Studies of script reform in contemporary Japan
The transformation of the contemporary Japanese writing system stemmed from the simultaneous political and cultural problematizing of so-called kokugo (national language) and kokuji (national script). Debates surrounding the structure and function of the written form of Japanese played an ongoing role in Japanese language reform proposals and policy planning initiated between the mid-1860s and early 1990s. Despite the long history of the debates and the large body of literature treating them, a comprehensive review of the scholarship dealing with the various dimensions of Japanese script reform is currently unavailable. This article provides a detailed overview and analysis of studies of the Japanese script reform debates that utilise contemporary works describing the origins and development of language problems and language rights issues. The article subsequently considers the possibilities for future inquiries involving transnational and post-national aspects of script reform, whilst reflecting on the conspicuously gendered and ethnic dimensions of contemporary Japanese language policy-formulation itself.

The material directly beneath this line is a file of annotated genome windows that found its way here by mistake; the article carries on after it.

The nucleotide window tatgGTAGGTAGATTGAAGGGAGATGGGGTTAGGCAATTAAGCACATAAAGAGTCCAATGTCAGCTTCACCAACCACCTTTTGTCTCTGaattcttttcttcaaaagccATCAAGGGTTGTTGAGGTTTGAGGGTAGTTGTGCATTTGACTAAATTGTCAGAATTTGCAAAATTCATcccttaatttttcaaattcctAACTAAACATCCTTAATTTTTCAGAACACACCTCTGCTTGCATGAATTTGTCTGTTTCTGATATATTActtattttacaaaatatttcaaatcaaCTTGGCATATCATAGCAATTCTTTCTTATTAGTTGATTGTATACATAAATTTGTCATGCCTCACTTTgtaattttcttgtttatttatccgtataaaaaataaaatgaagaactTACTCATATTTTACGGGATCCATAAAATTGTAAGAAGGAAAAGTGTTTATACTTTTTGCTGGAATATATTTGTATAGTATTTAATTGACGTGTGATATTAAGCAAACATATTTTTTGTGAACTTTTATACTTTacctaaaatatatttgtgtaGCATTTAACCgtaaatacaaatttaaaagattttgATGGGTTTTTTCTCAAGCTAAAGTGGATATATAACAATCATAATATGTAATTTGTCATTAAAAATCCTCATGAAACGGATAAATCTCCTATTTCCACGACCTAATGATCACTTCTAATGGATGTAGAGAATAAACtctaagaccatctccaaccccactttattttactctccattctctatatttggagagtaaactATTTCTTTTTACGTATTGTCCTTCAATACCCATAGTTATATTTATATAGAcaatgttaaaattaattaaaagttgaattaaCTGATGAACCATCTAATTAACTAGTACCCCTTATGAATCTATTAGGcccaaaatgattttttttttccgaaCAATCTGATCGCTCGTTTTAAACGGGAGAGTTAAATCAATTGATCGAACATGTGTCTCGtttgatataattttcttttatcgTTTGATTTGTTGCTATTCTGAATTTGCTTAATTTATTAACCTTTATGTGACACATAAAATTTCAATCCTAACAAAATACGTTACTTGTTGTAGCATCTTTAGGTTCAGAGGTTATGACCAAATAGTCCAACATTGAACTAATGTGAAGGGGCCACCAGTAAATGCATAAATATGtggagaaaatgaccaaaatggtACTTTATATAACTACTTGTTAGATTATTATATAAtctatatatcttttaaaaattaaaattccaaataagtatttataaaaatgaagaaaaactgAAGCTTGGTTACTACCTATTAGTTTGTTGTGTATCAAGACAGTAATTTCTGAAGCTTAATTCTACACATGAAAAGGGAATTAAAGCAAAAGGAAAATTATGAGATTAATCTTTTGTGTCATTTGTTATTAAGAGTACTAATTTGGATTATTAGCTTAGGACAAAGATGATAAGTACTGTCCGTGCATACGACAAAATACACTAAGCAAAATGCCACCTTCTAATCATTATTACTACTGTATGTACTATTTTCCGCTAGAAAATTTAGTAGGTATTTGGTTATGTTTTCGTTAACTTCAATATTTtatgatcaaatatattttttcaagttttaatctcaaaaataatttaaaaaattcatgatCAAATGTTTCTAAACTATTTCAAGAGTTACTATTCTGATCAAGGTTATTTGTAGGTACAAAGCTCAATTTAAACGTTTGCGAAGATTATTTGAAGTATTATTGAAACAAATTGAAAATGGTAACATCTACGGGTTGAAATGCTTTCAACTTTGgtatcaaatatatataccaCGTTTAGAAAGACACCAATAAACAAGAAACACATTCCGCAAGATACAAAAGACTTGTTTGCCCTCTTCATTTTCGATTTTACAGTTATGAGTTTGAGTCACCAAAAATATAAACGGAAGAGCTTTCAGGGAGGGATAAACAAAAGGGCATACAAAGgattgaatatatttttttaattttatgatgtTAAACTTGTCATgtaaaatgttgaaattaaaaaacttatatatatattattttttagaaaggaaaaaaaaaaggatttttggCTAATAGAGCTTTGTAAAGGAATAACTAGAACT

References marked with an asterisk indicate studies included in the meta-analysis.